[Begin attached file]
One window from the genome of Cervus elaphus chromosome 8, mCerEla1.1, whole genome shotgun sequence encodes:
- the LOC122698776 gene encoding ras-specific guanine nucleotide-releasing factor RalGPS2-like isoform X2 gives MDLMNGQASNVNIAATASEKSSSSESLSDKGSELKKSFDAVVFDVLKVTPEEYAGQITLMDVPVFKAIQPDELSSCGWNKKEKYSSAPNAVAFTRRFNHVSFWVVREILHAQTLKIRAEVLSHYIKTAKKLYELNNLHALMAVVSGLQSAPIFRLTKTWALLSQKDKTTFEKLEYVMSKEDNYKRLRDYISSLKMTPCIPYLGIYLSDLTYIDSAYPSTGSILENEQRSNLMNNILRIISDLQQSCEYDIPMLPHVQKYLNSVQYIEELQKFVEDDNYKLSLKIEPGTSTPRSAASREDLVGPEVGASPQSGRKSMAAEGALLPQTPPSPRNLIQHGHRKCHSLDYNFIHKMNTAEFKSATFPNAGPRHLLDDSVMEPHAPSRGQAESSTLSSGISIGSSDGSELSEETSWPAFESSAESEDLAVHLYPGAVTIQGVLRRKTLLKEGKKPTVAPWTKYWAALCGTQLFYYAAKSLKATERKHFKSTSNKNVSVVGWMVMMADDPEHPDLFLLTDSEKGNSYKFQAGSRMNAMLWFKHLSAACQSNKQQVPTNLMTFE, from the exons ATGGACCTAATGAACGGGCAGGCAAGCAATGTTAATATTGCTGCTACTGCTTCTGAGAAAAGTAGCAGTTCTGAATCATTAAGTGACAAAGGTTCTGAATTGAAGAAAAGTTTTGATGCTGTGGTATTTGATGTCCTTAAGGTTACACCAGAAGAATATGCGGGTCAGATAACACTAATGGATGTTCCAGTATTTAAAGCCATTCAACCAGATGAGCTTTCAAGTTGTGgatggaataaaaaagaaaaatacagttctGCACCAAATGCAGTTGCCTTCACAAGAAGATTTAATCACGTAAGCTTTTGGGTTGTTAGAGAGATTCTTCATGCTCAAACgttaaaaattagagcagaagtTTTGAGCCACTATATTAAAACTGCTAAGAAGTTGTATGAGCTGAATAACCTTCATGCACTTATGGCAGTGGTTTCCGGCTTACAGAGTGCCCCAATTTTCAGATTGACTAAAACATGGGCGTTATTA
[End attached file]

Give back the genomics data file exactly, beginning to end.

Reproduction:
One window from the genome of Cervus elaphus chromosome 8, mCerEla1.1, whole genome shotgun sequence encodes:
- the LOC122698776 gene encoding ras-specific guanine nucleotide-releasing factor RalGPS2-like isoform X2 gives MDLMNGQASNVNIAATASEKSSSSESLSDKGSELKKSFDAVVFDVLKVTPEEYAGQITLMDVPVFKAIQPDELSSCGWNKKEKYSSAPNAVAFTRRFNHVSFWVVREILHAQTLKIRAEVLSHYIKTAKKLYELNNLHALMAVVSGLQSAPIFRLTKTWALLSQKDKTTFEKLEYVMSKEDNYKRLRDYISSLKMTPCIPYLGIYLSDLTYIDSAYPSTGSILENEQRSNLMNNILRIISDLQQSCEYDIPMLPHVQKYLNSVQYIEELQKFVEDDNYKLSLKIEPGTSTPRSAASREDLVGPEVGASPQSGRKSMAAEGALLPQTPPSPRNLIQHGHRKCHSLDYNFIHKMNTAEFKSATFPNAGPRHLLDDSVMEPHAPSRGQAESSTLSSGISIGSSDGSELSEETSWPAFESSAESEDLAVHLYPGAVTIQGVLRRKTLLKEGKKPTVAPWTKYWAALCGTQLFYYAAKSLKATERKHFKSTSNKNVSVVGWMVMMADDPEHPDLFLLTDSEKGNSYKFQAGSRMNAMLWFKHLSAACQSNKQQVPTNLMTFE, from the exons ATGGACCTAATGAACGGGCAGGCAAGCAATGTTAATATTGCTGCTACTGCTTCTGAGAAAAGTAGCAGTTCTGAATCATTAAGTGACAAAGGTTCTGAATTGAAGAAAAGTTTTGATGCTGTGGTATTTGATGTCCTTAAGGTTACACCAGAAGAATATGCGGGTCAGATAACACTAATGGATGTTCCAGTATTTAAAGCCATTCAACCAGATGAGCTTTCAAGTTGTGgatggaataaaaaagaaaaatacagttctGCACCAAATGCAGTTGCCTTCACAAGAAGATTTAATCACGTAAGCTTTTGGGTTGTTAGAGAGATTCTTCATGCTCAAACgttaaaaattagagcagaagtTTTGAGCCACTATATTAAAACTGCTAAGAAGTTGTATGAGCTGAATAACCTTCATGCACTTATGGCAGTGGTTTCCGGCTTACAGAGTGCCCCAATTTTCAGATTGACTAAAACATGGGCGTTATTA